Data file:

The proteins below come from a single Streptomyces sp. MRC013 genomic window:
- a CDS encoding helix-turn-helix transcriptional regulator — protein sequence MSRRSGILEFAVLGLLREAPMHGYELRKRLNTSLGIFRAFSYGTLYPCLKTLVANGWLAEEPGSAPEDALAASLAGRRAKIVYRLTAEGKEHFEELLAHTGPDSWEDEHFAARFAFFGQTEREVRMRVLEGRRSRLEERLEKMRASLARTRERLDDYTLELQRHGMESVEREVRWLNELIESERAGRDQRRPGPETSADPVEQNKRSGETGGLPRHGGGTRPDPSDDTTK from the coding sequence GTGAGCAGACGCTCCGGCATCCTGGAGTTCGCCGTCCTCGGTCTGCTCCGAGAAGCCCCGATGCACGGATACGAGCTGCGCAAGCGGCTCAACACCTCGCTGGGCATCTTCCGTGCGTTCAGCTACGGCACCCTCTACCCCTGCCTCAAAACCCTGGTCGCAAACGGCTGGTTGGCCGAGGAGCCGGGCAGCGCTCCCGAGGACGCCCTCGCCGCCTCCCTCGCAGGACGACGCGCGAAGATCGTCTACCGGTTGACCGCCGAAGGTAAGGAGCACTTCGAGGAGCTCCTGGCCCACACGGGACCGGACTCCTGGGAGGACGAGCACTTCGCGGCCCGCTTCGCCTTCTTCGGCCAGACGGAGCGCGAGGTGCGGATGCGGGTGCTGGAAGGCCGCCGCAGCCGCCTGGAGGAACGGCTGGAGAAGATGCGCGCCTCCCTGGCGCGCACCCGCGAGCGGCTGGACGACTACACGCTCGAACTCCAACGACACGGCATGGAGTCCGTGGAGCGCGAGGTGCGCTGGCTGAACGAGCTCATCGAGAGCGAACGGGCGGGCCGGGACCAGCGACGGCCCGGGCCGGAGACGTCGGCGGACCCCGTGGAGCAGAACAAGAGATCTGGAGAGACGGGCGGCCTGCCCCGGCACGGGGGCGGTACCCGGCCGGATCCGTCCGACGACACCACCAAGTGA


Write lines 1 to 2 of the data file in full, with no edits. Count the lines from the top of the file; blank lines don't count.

The proteins below come from a single Streptomyces sp. MRC013 genomic window:
- a CDS encoding helix-turn-helix transcriptional regulator — protein sequence MSRRSGILEFAVLGLLREAPMHGYELRKRLNTSLGIFRAFSYGTLYPCLKTLVANGWLAEEPGSAPEDALAASLAGRRAKIVYRLTAEGKEHFEELLAHTGPDSWEDEHFAARFAFFGQTEREVRMRVLEGRRSRLEERLEKMRASLARTRERLDDYTLELQRHGMESVEREVRWLNELIESERAGRDQRRPGPETSADPVEQNKRSGETGGLPRHGGGTRPDPSDDTTK from the coding sequence GTGAGCAGACGCTCCGGCATCCTGGAGTTCGCCGTCCTCGGTCTGCTCCGAGAAGCCCCGATGCACGGATACGAGCTGCGCAAGCGGCTCAACACCTCGCTGGGCATCTTCCGTGCGTTCAGCTACGGCACCCTCTACCCCTGCCTCAAAACCCTGGTCGCAAACGGCTGGTTGGCCGAGGAGCCGGGCAGCGCTCCCGAGGACGCCCTCGCCGCCTCCCTCGCAGGACGACGCGCGAAGATCGTCTACCGGTTGACCGCCGAAGGTAAGGAGCACTTCGAGGAGCTCCTGGCCCACACGGGACCGGACTCCTGGGAGGACGAGCACTTCGCGGCCCGCTTCGCCTTCTTCGGCCAGACGGAGCGCGAGGTGCGGATGCGGGTGCTGGAAGGCCGCCGCAGCCGCCTGGAGGAACGGCTGGAGAAGATGCGCGCCTCCCTGGCGCGCACCCGCGAGCGGCTGGACGACTACACGCTCGAACTCCAACGACACGGCATGGAGTCCGTGGAGCGCGAGGTGCGCTGGCTGAACGAGCTCATCGAGAGCGAACGGGCGGGCCGGGACCAGCGACGGCCCGGGCCGGAGACGTCGGCGGACCCCGTGGAGCAGAACAAGAGATCTGGAGAGACGGGCGGCCTGCCCCGGCACGGGGGCGGTACCCGGCCGGATCCGTCCGACGACACCACCAAGTGA